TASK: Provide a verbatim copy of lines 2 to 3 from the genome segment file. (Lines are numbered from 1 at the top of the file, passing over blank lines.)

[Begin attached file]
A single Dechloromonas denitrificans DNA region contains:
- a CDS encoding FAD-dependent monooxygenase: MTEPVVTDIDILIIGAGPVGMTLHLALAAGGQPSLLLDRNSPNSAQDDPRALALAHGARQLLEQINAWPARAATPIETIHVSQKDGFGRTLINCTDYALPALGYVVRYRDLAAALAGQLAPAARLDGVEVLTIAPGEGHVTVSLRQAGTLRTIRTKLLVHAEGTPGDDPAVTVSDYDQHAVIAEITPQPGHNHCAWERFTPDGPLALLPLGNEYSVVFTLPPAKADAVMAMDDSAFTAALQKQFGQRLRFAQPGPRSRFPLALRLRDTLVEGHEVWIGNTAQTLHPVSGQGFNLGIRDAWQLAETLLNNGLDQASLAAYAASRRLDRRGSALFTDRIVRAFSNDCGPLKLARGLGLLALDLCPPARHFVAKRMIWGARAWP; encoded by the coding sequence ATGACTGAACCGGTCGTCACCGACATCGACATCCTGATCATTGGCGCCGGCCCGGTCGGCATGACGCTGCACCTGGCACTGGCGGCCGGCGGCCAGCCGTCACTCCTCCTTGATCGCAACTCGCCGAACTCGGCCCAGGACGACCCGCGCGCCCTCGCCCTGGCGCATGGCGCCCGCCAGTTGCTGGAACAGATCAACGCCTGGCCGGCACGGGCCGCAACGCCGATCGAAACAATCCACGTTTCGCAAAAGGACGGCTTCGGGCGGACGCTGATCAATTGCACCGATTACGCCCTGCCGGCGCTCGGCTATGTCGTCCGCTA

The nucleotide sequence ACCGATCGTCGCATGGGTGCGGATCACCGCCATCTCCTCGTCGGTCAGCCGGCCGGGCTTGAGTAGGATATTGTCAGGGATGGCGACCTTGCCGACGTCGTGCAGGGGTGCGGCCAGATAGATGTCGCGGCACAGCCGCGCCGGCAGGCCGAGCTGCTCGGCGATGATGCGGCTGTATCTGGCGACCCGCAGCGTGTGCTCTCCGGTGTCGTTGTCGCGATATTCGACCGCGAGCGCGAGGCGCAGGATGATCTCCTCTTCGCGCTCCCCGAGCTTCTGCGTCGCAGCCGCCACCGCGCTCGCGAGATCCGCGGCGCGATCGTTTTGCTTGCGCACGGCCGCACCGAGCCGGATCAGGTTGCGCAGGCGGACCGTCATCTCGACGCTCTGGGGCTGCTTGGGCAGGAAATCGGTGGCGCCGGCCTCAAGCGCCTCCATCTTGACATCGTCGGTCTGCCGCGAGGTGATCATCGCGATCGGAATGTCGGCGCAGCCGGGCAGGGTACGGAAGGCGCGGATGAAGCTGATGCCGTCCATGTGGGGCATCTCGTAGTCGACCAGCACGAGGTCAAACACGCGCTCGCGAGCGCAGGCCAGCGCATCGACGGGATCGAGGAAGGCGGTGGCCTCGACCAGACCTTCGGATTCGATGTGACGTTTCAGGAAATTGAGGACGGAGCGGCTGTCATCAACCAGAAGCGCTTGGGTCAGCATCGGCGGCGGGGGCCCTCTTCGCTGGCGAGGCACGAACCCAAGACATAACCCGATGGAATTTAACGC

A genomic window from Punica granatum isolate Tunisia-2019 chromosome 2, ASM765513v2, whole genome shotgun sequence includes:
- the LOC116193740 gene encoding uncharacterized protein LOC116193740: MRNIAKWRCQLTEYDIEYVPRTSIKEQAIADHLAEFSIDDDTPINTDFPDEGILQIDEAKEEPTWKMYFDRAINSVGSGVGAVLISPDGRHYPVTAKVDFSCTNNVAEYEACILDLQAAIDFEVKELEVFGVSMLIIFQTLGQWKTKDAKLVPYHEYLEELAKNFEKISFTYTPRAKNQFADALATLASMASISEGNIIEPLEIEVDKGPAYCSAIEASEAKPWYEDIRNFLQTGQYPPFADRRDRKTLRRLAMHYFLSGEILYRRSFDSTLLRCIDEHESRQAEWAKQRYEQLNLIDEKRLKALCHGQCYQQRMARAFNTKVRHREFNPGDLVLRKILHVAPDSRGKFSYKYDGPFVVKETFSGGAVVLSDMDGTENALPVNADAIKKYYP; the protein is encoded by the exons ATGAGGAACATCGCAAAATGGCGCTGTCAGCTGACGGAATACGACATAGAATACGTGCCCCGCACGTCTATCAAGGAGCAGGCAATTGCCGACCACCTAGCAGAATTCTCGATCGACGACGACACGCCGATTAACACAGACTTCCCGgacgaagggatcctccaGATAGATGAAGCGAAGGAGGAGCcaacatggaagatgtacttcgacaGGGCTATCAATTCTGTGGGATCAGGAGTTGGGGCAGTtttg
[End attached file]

- a CDS encoding FAD-dependent monooxygenase: MTEPVVTDIDILIIGAGPVGMTLHLALAAGGQPSLLLDRNSPNSAQDDPRALALAHGARQLLEQINAWPARAATPIETIHVSQKDGFGRTLINCTDYALPALGYVVRYRDLAAALAGQLAPAARLDGVEVLTIAPGEGHVTVSLRQAGTLRTIRTKLLVHAEGTPGDDPAVTVSDYDQHAVIAEITPQPGHNHCAWERFTPDGPLALLPLGNEYSVVFTLPPAKADAVMAMDDSAFTAALQKQFGQRLRFAQPGPRSRFPLALRLRDTLVEGHEVWIGNTAQTLHPVSGQGFNLGIRDAWQLAETLLNNGLDQASLAAYAASRRLDRRGSALFTDRIVRAFSNDCGPLKLARGLGLLALDLCPPARHFVAKRMIWGARAWP; encoded by the coding sequence ATGACTGAACCGGTCGTCACCGACATCGACATCCTGATCATTGGCGCCGGCCCGGTCGGCATGACGCTGCACCTGGCACTGGCGGCCGGCGGCCAGCCGTCACTCCTCCTTGATCGCAACTCGCCGAACTCGGCCCAGGACGACCCGCGCGCCCTCGCCCTGGCGCATGGCGCCCGCCAGTTGCTGGAACAGATCAACGCCTGGCCGGCACGGGCCGCAACGCCGATCGAAACAATCCACGTTTCGCAAAAGGACGGCTTCGGGCGGACGCTGATCAATTGCACCGATTACGCCCTGCCGGCGCTCGGCTATGTCGTCCGCTA

The nucleotide sequence ACCGATCGTCGCATGGGTGCGGATCACCGCCATCTCCTCGTCGGTCAGCCGGCCGGGCTTGAGTAGGATATTGTCAGGGATGGCGACCTTGCCGACGTCGTGCAGGGGTGCGGCCAGATAGATGTCGCGGCACAGCCGCGCCGGCAGGCCGAGCTGCTCGGCGATGATGCGGCTGTATCTGGCGACCCGCAGCGTGTGCTCTCCGGTGTCGTTGTCGCGATATTCGACCGCGAGCGCGAGGCGCAGGATGATCTCCTCTTCGCGCTCCCCGAGCTTCTGCGTCGCAGCCGCCACCGCGCTCGCGAGATCCGCGGCGCGATCGTTTTGCTTGCGCACGGCCGCACCGAGCCGGATCAGGTTGCGCAGGCGGACCGTCATCTCGACGCTCTGGGGCTGCTTGGGCAGGAAATCGGTGGCGCCGGCCTCAAGCGCCTCCATCTTGACATCGTCGGTCTGCCGCGAGGTGATCATCGCGATCGGAATGTCGGCGCAGCCGGGCAGGGTACGGAAGGCGCGGATGAAGCTGATGCCGTCCATGTGGGGCATCTCGTAGTCGACCAGCACGAGGTCAAACACGCGCTCGCGAGCGCAGGCCAGCGCATCGACGGGATCGAGGAAGGCGGTGGCCTCGACCAGACCTTCGGATTCGATGTGACGTTTCAGGAAATTGAGGACGGAGCGGCTGTCATCAACCAGAAGCGCTTGGGTCAGCATCGGCGGCGGGGGCCCTCTTCGCTGGCGAGGCACGAACCCAAGACATAACCCGATGGAATTTAACGC